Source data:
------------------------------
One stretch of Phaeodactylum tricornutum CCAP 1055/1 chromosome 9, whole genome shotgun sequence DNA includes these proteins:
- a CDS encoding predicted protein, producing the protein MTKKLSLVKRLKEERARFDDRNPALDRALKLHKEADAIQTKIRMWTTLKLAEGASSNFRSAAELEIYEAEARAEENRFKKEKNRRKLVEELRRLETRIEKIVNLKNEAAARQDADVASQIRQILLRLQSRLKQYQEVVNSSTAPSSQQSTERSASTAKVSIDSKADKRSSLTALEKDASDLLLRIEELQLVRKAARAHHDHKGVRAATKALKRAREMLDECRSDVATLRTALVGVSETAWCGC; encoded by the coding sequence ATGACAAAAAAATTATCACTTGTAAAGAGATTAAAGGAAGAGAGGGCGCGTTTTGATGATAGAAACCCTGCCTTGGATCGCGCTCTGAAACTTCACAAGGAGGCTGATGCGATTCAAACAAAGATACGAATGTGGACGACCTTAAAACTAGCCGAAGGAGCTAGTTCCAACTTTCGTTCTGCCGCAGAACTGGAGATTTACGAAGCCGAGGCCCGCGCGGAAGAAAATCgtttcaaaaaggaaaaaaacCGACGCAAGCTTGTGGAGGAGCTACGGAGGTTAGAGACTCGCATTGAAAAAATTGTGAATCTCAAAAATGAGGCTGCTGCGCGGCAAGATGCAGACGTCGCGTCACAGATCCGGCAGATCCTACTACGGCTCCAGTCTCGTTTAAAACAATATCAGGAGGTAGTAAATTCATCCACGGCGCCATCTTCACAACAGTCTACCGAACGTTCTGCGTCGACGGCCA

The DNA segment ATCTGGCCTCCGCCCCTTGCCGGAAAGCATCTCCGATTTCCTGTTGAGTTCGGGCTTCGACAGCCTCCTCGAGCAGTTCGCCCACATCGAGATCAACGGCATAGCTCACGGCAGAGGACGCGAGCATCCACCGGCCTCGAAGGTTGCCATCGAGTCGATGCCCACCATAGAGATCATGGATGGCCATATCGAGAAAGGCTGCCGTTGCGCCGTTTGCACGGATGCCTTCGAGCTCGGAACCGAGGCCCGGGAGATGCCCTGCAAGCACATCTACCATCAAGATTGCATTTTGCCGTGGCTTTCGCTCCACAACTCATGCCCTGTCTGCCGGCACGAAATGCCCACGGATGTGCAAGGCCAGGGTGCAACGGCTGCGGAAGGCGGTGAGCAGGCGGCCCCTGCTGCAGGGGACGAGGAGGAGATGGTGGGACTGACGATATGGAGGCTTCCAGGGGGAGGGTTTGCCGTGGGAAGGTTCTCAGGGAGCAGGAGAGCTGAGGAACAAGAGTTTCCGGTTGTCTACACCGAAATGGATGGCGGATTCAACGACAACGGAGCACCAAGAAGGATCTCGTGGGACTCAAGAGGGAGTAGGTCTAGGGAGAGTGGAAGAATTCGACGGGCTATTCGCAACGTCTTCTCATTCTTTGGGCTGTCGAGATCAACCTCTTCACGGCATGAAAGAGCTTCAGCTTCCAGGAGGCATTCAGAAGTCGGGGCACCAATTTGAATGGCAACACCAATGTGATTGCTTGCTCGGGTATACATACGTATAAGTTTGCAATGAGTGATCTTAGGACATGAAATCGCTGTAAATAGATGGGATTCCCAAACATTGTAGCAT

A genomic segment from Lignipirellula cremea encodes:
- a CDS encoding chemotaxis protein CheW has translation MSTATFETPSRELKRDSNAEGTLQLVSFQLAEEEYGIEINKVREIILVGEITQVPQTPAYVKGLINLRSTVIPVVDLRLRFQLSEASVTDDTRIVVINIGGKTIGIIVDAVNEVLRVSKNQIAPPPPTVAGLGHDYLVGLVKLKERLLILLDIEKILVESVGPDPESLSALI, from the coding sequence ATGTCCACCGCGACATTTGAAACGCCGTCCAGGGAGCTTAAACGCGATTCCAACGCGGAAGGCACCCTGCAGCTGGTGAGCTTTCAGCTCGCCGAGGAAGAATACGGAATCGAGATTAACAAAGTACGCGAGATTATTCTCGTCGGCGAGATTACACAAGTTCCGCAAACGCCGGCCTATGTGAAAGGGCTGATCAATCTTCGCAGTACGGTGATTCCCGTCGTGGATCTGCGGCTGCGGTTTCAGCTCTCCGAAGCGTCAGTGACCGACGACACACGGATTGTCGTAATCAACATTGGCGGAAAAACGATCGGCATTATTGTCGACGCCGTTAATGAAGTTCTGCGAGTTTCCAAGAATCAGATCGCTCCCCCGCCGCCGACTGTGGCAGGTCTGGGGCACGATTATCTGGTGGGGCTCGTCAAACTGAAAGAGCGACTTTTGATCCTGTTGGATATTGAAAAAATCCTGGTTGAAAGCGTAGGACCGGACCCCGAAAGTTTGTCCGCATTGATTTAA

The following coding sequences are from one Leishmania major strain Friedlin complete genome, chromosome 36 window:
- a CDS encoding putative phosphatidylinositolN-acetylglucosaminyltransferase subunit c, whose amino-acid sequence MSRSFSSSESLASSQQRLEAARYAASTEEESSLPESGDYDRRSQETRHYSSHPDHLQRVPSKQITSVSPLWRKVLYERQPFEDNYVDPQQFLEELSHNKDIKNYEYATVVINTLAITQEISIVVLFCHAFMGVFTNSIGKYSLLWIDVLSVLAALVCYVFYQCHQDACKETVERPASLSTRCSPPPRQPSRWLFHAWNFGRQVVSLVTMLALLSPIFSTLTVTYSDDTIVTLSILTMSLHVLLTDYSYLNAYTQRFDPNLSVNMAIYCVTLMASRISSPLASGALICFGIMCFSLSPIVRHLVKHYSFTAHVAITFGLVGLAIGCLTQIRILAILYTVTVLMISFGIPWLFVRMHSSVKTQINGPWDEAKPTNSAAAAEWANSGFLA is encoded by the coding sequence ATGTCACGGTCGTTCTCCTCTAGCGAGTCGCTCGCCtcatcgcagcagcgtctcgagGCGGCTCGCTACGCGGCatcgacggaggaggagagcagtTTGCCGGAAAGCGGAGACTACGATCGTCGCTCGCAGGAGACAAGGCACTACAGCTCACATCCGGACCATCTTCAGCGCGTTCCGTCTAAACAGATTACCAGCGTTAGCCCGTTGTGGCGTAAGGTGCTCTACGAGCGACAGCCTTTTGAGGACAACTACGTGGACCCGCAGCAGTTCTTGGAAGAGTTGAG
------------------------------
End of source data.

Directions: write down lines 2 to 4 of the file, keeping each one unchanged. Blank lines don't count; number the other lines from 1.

- a CDS encoding predicted protein, producing the protein MTKKLSLVKRLKEERARFDDRNPALDRALKLHKEADAIQTKIRMWTTLKLAEGASSNFRSAAELEIYEAEARAEENRFKKEKNRRKLVEELRRLETRIEKIVNLKNEAAARQDADVASQIRQILLRLQSRLKQYQEVVNSSTAPSSQQSTERSASTAKVSIDSKADKRSSLTALEKDASDLLLRIEELQLVRKAARAHHDHKGVRAATKALKRAREMLDECRSDVATLRTALVGVSETAWCGC; encoded by the coding sequence ATGACAAAAAAATTATCACTTGTAAAGAGATTAAAGGAAGAGAGGGCGCGTTTTGATGATAGAAACCCTGCCTTGGATCGCGCTCTGAAACTTCACAAGGAGGCTGATGCGATTCAAACAAAGATACGAATGTGGACGACCTTAAAACTAGCCGAAGGAGCTAGTTCCAACTTTCGTTCTGCCGCAGAACTGGAGATTTACGAAGCCGAGGCCCGCGCGGAAGAAAATCgtttcaaaaaggaaaaaaacCGACGCAAGCTTGTGGAGGAGCTACGGAGGTTAGAGACTCGCATTGAAAAAATTGTGAATCTCAAAAATGAGGCTGCTGCGCGGCAAGATGCAGACGTCGCGTCACAGATCCGGCAGATCCTACTACGGCTCCAGTCTCGTTTAAAACAATATCAGGAGGTAGTAAATTCATCCACGGCGCCATCTTCACAACAGTCTACCGAACGTTCTGCGTCGACGGCCA

The DNA segment ATCTGGCCTCCGCCCCTTGCCGGAAAGCATCTCCGATTTCCTGTTGAGTTCGGGCTTCGACAGCCTCCTCGAGCAGTTCGCCCACATCGAGATCAACGGCATAGCTCACGGCAGAGGACGCGAGCATCCACCGGCCTCGAAGGTTGCCATCGAGTCGATGCCCACCATAGAGATCATGGATGGCCATATCGAGAAAGGCTGCCGTTGCGCCGTTTGCACGGATGCCTTCGAGCTCGGAACCGAGGCCCGGGAGATGCCCTGCAAGCACATCTACCATCAAGATTGCATTTTGCCGTGGCTTTCGCTCCACAACTCATGCCCTGTCTGCCGGCACGAAATGCCCACGGATGTGCAAGGCCAGGGTGCAACGGCTGCGGAAGGCGGTGAGCAGGCGGCCCCTGCTGCAGGGGACGAGGAGGAGATGGTGGGACTGACGATATGGAGGCTTCCAGGGGGAGGGTTTGCCGTGGGAAGGTTCTCAGGGAGCAGGAGAGCTGAGGAACAAGAGTTTCCGGTTGTCTACACCGAAATGGATGGCGGATTCAACGACAACGGAGCACCAAGAAGGATCTCGTGGGACTCAAGAGGGAGTAGGTCTAGGGAGAGTGGAAGAATTCGACGGGCTATTCGCAACGTCTTCTCATTCTTTGGGCTGTCGAGATCAACCTCTTCACGGCATGAAAGAGCTTCAGCTTCCAGGAGGCATTCAGAAGTCGGGGCACCAATTTGAATGGCAACACCAATGTGATTGCTTGCTCGGGTATACATACGTATAAGTTTGCAATGAGTGATCTTAGGACATGAAATCGCTGTAAATAGATGGGATTCCCAAACATTGTAGCAT

A genomic segment from Lignipirellula cremea encodes: